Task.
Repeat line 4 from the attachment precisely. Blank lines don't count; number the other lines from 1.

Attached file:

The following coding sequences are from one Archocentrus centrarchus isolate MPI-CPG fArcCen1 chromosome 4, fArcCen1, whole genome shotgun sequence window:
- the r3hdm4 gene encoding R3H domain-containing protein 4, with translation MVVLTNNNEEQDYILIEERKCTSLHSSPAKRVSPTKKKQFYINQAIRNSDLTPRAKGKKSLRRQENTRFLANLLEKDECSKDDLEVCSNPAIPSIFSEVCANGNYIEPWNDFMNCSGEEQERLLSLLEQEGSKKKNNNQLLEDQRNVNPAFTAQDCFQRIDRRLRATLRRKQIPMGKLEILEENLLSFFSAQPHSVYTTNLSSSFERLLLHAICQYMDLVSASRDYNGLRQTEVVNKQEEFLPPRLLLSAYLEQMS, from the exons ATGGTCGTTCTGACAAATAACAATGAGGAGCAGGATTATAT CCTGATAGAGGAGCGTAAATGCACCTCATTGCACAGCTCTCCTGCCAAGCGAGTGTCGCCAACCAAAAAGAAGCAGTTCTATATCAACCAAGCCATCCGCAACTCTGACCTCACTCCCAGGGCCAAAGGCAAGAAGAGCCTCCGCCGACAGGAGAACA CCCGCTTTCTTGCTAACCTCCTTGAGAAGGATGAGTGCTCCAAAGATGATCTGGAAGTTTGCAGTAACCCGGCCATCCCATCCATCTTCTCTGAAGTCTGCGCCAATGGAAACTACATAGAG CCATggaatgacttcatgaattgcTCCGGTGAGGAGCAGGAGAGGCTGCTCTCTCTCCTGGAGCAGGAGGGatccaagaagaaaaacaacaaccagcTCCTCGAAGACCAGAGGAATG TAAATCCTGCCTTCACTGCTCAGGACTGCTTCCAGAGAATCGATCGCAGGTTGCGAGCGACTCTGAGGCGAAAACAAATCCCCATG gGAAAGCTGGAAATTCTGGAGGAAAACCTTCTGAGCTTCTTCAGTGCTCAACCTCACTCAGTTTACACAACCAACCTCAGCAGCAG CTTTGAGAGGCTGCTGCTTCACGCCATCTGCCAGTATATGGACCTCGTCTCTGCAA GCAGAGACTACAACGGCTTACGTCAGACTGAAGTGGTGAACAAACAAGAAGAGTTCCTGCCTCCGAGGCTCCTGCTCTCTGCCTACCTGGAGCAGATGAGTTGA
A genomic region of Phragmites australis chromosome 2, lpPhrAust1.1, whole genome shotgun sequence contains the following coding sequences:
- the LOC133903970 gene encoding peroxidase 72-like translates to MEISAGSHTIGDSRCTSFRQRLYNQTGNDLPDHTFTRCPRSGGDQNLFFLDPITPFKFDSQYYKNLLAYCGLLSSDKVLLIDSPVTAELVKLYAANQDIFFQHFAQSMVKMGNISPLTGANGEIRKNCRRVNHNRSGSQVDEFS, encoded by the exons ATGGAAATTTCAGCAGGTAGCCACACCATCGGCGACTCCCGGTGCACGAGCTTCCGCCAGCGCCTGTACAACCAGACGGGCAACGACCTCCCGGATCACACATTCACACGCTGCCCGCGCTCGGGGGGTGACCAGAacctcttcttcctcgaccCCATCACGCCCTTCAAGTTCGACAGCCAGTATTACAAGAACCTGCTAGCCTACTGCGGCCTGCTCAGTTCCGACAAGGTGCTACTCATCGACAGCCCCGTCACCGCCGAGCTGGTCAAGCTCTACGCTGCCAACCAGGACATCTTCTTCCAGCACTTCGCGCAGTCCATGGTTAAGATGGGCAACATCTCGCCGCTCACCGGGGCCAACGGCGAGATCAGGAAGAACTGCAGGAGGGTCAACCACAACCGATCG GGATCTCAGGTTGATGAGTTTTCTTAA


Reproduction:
- the LOC133903970 gene encoding peroxidase 72-like translates to MEISAGSHTIGDSRCTSFRQRLYNQTGNDLPDHTFTRCPRSGGDQNLFFLDPITPFKFDSQYYKNLLAYCGLLSSDKVLLIDSPVTAELVKLYAANQDIFFQHFAQSMVKMGNISPLTGANGEIRKNCRRVNHNRSGSQVDEFS, encoded by the exons ATGGAAATTTCAGCAGGTAGCCACACCATCGGCGACTCCCGGTGCACGAGCTTCCGCCAGCGCCTGTACAACCAGACGGGCAACGACCTCCCGGATCACACATTCACACGCTGCCCGCGCTCGGGGGGTGACCAGAacctcttcttcctcgaccCCATCACGCCCTTCAAGTTCGACAGCCAGTATTACAAGAACCTGCTAGCCTACTGCGGCCTGCTCAGTTCCGACAAGGTGCTACTCATCGACAGCCCCGTCACCGCCGAGCTGGTCAAGCTCTACGCTGCCAACCAGGACATCTTCTTCCAGCACTTCGCGCAGTCCATGGTTAAGATGGGCAACATCTCGCCGCTCACCGGGGCCAACGGCGAGATCAGGAAGAACTGCAGGAGGGTCAACCACAACCGATCG GGATCTCAGGTTGATGAGTTTTCTTAA